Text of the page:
It would make sense that more nutrients (and whatever else) would be available to your body when you consume an entire substance than when you consume an infusion of the same substance, unless the nutrients are more soluble in the liquid than without it. By way of (somewhat absurd) example, imagine eating a whole carrot as opposed to soaking a carrot in hot water for a few minutes and then drinking the infusion....
posted by onshi at 6:24 AM on April 8, 2009

I understood that the ill effects of green tea only occurred when it was in extract form. As the author of that blog post says, extracting things that are otherwise good for you can make them bad for you, e.g. poppyseeds.

More along the lines of "It's not clear by what mechanism this works if it works, and it could potentially be harmful, so don't base your diet regimen around it"
posted by electroboy at 6:37 AM on April 8, 2009

This is just hearsay, but when I was in Japan, I saw a lot of elderly men and women very frail and hunched over when they walked. When I asked several natives about this they told me it was probably from osteoporosis from drinking so much green tea.
posted by nikkorizz at 7:58 AM on April 8, 2009

Here's some conclusions from the few studies I could find:

"We have presented the first analysis of the Japanese ceremonial green tea, matcha, by MEKC. [...snip...] The additional catechins obtained upon drinking matcha compared with other green teas may be the result of the manner in which people consume a typical green tea compared with matcha. These results suggest that drinking matcha will result in dramatically greater intake of EGCG compared to drinking other types of green tea."

David J. Weiss, Christopher R. Anderton, Determination of catechins in matcha green tea by micellar electrokinetic chromatography, Journal of Chromatography A, Volume 1011, Issues 1-2, 5 September 2003, Pages 173-180, ISSN 0021-9673, DOI: 10.1016/S0021-9673(03)01133-6.

"The researchers found that samples of matcha had 200 times the concentration of epigallocatechin gallate in the common U.S. tea.

Although most green teas are prepared in the familiar way-by steeping leaves in water-matcha is prepared by mixing hot water with powdered leaves. This is probably why matcha contains so much epigallocatechin gallate, says Weiss. If other green teas were also prepared from powdered leaves, he says, they might offer tea drinkers more of the beneficial compound."

J.G. J. Matcha green tea packs the antioxidants. Science News [serial online]. April 12, 2003;163(15):238. Available from: Academic Search Elite, Ipswich, MA. Accessed April 8, 2009.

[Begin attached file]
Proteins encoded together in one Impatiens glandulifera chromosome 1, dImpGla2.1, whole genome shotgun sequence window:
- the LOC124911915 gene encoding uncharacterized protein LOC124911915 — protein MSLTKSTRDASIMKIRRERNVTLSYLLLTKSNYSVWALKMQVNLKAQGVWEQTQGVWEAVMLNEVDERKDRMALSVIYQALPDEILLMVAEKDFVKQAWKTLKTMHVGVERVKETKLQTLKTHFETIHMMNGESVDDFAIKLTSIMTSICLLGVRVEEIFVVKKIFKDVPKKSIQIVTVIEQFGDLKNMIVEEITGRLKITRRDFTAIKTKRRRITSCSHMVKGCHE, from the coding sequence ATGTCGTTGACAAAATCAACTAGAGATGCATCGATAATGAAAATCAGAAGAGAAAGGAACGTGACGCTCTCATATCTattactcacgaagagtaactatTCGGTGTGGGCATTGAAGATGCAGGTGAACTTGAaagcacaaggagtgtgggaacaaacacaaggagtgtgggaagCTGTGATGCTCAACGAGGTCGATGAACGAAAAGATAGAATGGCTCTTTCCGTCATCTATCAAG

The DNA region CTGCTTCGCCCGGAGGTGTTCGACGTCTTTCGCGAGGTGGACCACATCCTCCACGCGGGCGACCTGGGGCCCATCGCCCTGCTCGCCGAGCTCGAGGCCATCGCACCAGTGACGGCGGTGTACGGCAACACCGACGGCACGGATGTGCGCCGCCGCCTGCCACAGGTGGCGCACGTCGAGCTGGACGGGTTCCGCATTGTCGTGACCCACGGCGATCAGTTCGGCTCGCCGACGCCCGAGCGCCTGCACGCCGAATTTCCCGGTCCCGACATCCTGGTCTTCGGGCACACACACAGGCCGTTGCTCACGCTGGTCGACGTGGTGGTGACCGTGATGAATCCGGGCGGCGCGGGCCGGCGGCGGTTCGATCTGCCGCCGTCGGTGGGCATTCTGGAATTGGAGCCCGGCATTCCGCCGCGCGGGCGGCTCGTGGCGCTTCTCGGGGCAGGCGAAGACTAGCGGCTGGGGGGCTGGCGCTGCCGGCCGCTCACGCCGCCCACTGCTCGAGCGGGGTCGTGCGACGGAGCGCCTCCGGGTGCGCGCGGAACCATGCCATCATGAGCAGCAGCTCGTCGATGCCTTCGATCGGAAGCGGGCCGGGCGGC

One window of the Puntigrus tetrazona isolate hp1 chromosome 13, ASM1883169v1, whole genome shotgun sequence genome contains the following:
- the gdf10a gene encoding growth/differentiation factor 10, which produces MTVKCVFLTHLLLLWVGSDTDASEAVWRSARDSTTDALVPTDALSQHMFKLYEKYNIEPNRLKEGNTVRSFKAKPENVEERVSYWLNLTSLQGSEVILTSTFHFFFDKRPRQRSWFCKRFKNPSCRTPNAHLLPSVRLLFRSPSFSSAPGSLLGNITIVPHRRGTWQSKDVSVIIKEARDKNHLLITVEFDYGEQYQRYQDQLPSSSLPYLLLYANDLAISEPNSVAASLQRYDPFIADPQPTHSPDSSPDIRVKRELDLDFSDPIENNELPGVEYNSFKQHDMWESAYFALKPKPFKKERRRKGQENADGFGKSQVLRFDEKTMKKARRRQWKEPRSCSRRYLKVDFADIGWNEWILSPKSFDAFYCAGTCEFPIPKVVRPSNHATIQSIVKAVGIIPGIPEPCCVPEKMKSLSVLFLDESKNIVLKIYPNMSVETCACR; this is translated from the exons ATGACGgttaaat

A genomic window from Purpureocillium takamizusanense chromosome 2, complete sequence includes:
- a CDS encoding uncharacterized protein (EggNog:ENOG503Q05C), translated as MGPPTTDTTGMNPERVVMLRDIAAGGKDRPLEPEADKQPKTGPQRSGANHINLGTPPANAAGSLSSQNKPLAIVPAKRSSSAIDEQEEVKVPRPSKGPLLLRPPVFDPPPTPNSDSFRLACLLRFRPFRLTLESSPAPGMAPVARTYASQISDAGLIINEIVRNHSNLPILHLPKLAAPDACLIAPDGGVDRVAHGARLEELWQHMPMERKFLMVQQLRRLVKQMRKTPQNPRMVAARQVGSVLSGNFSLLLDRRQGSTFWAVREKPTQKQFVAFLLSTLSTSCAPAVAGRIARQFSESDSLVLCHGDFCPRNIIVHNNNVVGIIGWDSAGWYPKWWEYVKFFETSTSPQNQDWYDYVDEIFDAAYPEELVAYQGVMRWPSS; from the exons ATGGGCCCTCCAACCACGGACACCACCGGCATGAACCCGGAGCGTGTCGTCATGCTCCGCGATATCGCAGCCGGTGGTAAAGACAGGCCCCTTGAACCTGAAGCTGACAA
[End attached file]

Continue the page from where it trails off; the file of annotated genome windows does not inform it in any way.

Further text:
posted by tdreyer at 9:36 AM on April 8, 2009

Green tea's alleged health benefits, ignoring the claims made by loonies who boldly claim that it cures Parkinson's disease, multiple sclerosis and cancer, usually seem to centre around its undisputed high antioxidant capacity. (See also, multi-level-marketed miracle juices and other "super-foods".) I don't think there's any important "nutrient" difference between green tea made from ultra-expensive matcha or (to a similar strength) from whatever's in the green-tea tea-bags you can find at your local supermarket.

It's common knowledge that antioxidants are good for what ails you, but unfortunately, this common knowledge appears to be claptrap.

(Oh, and the commonly-heard claim that whole plants are better for you than extracts may be valid for normal food plants, but nobody eats camellia sinensis. The herbal-medicine version of this claim appears to be based more in concepts of sympathetic magic than in any empirical evidence, since it is clearly disproven every day by numerous medications extracted from plants, or produced artificially to mimic compounds that used to be plant-derived. Willow bark is not as good as aspirin.)

There's no reason to suppose that even quite heavy intake of tea of all sorts does you any particular harm, though - as-part-of-a-balanced-diet, high-caffeine-not-good-for-weak-hearts, et cetera.

Drink whatever you think tastes best.
posted by dansdata at 9:37 AM on April 8, 2009 [1 favorite]

Good grief, antioxidants are actually bad for you? Now I'm more confused than ever.
posted by giggleknickers at 9:30 AM on April 9, 2009